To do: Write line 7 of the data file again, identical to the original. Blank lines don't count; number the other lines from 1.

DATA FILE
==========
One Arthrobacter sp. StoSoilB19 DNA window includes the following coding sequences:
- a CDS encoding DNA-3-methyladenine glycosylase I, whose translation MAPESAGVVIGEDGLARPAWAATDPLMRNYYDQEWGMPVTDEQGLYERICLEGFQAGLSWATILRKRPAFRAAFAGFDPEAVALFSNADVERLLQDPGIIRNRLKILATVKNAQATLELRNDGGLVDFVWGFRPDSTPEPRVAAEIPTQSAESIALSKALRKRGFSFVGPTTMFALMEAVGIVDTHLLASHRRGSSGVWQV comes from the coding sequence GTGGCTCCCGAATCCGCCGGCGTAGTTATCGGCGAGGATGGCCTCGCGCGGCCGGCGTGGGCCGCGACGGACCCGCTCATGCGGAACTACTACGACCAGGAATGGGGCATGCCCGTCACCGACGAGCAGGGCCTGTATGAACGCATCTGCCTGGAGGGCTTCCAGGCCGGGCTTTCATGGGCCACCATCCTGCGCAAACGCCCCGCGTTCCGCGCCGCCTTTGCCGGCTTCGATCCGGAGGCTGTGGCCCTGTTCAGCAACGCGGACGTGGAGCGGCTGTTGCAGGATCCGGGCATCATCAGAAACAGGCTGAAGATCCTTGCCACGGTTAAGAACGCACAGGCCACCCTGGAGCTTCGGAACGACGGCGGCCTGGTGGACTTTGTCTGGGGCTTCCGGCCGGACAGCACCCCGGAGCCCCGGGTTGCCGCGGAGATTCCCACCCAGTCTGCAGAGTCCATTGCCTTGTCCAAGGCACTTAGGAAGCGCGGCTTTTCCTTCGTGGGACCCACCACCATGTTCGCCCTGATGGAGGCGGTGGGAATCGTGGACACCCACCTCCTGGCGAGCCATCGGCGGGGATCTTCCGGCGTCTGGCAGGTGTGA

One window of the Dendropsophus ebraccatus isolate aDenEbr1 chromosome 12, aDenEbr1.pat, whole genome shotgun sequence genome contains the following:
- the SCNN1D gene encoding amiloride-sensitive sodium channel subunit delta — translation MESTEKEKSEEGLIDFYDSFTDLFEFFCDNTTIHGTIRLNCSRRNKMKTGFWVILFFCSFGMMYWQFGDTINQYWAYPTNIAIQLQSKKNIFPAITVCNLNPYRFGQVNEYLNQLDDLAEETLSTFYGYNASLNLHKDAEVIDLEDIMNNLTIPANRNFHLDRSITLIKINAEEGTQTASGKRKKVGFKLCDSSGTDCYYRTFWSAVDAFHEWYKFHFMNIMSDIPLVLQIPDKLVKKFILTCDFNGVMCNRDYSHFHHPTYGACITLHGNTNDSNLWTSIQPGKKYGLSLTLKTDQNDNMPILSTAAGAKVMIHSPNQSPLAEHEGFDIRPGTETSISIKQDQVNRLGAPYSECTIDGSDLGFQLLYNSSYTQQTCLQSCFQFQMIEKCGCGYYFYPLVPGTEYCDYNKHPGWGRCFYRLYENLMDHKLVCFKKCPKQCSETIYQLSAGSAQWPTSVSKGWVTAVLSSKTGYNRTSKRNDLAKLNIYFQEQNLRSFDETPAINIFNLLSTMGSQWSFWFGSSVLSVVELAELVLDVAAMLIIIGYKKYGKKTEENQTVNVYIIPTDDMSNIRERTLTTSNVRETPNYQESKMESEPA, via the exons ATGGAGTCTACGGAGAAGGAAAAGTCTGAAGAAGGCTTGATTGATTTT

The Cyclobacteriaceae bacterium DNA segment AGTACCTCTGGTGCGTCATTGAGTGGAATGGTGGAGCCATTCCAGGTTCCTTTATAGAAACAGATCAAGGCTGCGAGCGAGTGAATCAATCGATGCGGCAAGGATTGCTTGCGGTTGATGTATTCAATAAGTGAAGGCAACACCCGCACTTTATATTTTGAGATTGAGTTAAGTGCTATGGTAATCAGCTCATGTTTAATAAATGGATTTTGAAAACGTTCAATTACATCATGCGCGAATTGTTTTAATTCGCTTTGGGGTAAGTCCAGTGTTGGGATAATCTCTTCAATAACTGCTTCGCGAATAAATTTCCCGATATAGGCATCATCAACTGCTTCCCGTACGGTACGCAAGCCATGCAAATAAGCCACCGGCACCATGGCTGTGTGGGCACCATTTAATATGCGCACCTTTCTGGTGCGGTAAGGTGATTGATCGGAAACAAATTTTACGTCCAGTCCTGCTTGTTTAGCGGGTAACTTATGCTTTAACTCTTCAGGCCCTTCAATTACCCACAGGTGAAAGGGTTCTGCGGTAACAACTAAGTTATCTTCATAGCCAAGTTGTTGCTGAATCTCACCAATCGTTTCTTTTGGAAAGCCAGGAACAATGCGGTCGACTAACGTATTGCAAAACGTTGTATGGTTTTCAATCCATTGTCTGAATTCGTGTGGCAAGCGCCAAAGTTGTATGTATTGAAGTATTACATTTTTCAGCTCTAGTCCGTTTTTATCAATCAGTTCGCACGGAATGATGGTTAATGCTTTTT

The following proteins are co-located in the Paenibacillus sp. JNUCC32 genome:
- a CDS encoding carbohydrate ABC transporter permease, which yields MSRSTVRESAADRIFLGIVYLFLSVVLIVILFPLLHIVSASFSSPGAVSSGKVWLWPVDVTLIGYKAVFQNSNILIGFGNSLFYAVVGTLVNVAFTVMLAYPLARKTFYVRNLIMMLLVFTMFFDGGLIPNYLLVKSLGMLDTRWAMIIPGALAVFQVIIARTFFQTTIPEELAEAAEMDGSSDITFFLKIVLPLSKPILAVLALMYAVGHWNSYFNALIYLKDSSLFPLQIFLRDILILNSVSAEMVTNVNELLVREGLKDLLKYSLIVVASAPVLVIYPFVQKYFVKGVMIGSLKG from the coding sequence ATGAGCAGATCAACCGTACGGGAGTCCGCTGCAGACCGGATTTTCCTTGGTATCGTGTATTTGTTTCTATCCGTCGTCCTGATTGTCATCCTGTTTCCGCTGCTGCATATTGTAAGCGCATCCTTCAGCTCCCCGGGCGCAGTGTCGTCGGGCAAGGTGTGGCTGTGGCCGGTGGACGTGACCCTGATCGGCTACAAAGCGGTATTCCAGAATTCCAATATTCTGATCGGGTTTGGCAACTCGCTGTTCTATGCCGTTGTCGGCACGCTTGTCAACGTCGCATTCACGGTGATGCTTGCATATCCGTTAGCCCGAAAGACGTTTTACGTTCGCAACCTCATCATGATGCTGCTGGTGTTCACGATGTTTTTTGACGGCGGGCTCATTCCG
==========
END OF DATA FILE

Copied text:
- a CDS encoding carbohydrate ABC transporter permease, which yields MSRSTVRESAADRIFLGIVYLFLSVVLIVILFPLLHIVSASFSSPGAVSSGKVWLWPVDVTLIGYKAVFQNSNILIGFGNSLFYAVVGTLVNVAFTVMLAYPLARKTFYVRNLIMMLLVFTMFFDGGLIPNYLLVKSLGMLDTRWAMIIPGALAVFQVIIARTFFQTTIPEELAEAAEMDGSSDITFFLKIVLPLSKPILAVLALMYAVGHWNSYFNALIYLKDSSLFPLQIFLRDILILNSVSAEMVTNVNELLVREGLKDLLKYSLIVVASAPVLVIYPFVQKYFVKGVMIGSLKG from the coding sequence ATGAGCAGATCAACCGTACGGGAGTCCGCTGCAGACCGGATTTTCCTTGGTATCGTGTATTTGTTTCTATCCGTCGTCCTGATTGTCATCCTGTTTCCGCTGCTGCATATTGTAAGCGCATCCTTCAGCTCCCCGGGCGCAGTGTCGTCGGGCAAGGTGTGGCTGTGGCCGGTGGACGTGACCCTGATCGGCTACAAAGCGGTATTCCAGAATTCCAATATTCTGATCGGGTTTGGCAACTCGCTGTTCTATGCCGTTGTCGGCACGCTTGTCAACGTCGCATTCACGGTGATGCTTGCATATCCGTTAGCCCGAAAGACGTTTTACGTTCGCAACCTCATCATGATGCTGCTGGTGTTCACGATGTTTTTTGACGGCGGGCTCATTCCG